Also Use a poly carbonate with printable vinyl acetate print sheet.

If you can vacuum seal a printable acetate sheet over a poly sheet, no glue is almost needed.

<small>[ March 12, 2006, 09:20 PM: Message edited by: Chris Smith ]</small>

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philba
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Re: Professional Front Panels

Post by philba » Sun Mar 12, 2006 9:32 pm

Are the krylon and similar varnishes UV blocking? If not, you will get fading.

I've not used this stuff but it seems to be worth a closer look: http://www.pulsar.gs/DecalPRO/Vertical/ ... rview.html however, it is pretty pricey for the kit.

there are other transfer papers that might work. google finds many of them. I searched for "transfer decal". I suspect the pulsar kit just contains these.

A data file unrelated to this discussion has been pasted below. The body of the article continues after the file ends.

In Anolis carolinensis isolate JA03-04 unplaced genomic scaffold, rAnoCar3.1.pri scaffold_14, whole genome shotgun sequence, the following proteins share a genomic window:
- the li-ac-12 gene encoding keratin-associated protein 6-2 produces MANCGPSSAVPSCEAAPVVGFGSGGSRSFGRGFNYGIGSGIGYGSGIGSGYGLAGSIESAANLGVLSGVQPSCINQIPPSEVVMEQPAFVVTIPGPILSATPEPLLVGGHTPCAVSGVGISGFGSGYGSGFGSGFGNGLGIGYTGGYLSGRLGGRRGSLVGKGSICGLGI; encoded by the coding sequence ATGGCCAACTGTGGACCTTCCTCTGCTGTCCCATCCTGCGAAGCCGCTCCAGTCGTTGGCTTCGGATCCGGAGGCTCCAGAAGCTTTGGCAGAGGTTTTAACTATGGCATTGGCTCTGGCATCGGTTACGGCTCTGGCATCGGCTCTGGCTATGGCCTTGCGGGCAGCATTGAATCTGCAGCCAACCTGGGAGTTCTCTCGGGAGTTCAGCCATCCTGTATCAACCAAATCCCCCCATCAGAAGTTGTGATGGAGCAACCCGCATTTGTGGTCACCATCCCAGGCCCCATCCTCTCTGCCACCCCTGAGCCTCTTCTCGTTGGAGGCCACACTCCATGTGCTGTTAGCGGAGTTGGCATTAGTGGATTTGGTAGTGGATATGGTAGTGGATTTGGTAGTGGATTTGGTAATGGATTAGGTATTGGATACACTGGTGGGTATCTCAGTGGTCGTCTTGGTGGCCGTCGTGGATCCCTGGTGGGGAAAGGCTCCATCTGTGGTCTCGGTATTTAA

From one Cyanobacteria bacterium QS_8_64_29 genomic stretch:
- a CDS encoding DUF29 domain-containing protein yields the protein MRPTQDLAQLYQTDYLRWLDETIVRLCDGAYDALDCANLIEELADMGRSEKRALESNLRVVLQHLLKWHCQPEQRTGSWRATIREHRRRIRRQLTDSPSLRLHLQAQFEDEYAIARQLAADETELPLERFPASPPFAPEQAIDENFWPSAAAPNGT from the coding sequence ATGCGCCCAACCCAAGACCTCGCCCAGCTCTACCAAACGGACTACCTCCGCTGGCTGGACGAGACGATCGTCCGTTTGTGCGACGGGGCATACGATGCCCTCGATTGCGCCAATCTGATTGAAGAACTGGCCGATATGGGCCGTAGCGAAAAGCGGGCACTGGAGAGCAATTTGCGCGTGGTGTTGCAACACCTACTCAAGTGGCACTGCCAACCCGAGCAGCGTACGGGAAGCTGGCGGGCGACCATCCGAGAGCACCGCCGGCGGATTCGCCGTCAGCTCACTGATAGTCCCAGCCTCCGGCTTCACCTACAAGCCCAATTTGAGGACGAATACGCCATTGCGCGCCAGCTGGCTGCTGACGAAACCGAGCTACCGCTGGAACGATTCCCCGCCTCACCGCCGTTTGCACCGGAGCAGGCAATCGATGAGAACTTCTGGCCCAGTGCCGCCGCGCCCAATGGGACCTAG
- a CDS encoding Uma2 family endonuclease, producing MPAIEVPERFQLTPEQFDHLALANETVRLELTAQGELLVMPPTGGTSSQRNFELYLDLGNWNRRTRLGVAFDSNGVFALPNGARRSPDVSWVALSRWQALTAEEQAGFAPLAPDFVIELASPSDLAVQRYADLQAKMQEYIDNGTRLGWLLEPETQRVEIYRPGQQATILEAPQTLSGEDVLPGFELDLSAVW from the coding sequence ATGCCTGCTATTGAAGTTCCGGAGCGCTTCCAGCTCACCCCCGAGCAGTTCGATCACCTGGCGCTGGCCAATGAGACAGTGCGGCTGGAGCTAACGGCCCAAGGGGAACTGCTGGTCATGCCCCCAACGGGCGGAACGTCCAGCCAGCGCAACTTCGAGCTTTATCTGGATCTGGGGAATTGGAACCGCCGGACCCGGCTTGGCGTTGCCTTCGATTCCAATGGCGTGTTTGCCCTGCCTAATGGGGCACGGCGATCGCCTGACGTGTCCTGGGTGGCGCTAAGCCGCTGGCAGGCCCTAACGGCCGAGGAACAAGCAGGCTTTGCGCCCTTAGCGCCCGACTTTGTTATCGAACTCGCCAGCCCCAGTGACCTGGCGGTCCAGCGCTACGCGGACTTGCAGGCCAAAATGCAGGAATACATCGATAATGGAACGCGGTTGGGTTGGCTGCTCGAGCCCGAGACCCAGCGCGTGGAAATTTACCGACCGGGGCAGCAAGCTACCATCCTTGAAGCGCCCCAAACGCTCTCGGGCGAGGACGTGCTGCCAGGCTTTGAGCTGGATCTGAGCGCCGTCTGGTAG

Robert Reed
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Re: Professional Front Panels

Post by Robert Reed » Sun Mar 12, 2006 10:11 pm

Philba
To my knowledge these are not UV bocking. My experience with UV inhibitors that they add even more of an amber cast to the finish .The extra tinting accomplishes UV block. As far as UV damage goes , most of these projects do not see a lot of intense light in their useful life, so thats not much of a concern. Kamar has been on some panels for 20 years with only slight fading. I beleive in time any finish will eventually fade, though. Laquer would have been my first choice, but is much too reactive for the sufaces applied on. Will check out your web site tomorrow (its getting late here in Ohio) and your right, it looks pricey!